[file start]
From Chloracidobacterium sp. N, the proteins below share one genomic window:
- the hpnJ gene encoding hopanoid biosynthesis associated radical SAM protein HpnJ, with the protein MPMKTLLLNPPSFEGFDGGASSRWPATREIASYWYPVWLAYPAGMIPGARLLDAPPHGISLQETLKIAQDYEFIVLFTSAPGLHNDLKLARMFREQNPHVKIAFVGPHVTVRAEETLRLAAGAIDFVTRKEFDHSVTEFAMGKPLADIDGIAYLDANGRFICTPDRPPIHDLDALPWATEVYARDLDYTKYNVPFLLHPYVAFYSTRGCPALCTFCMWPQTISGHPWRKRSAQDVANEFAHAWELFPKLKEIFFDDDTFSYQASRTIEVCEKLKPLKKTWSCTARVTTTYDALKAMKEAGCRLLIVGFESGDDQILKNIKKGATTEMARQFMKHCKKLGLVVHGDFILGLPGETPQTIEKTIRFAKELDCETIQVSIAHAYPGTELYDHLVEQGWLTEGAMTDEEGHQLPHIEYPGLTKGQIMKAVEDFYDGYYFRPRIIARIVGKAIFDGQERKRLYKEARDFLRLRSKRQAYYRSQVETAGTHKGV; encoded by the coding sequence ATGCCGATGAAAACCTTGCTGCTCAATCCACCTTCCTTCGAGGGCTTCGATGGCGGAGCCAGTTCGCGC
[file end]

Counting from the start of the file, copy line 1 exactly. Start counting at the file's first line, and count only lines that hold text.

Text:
From Chloracidobacterium sp. N, the proteins below share one genomic window: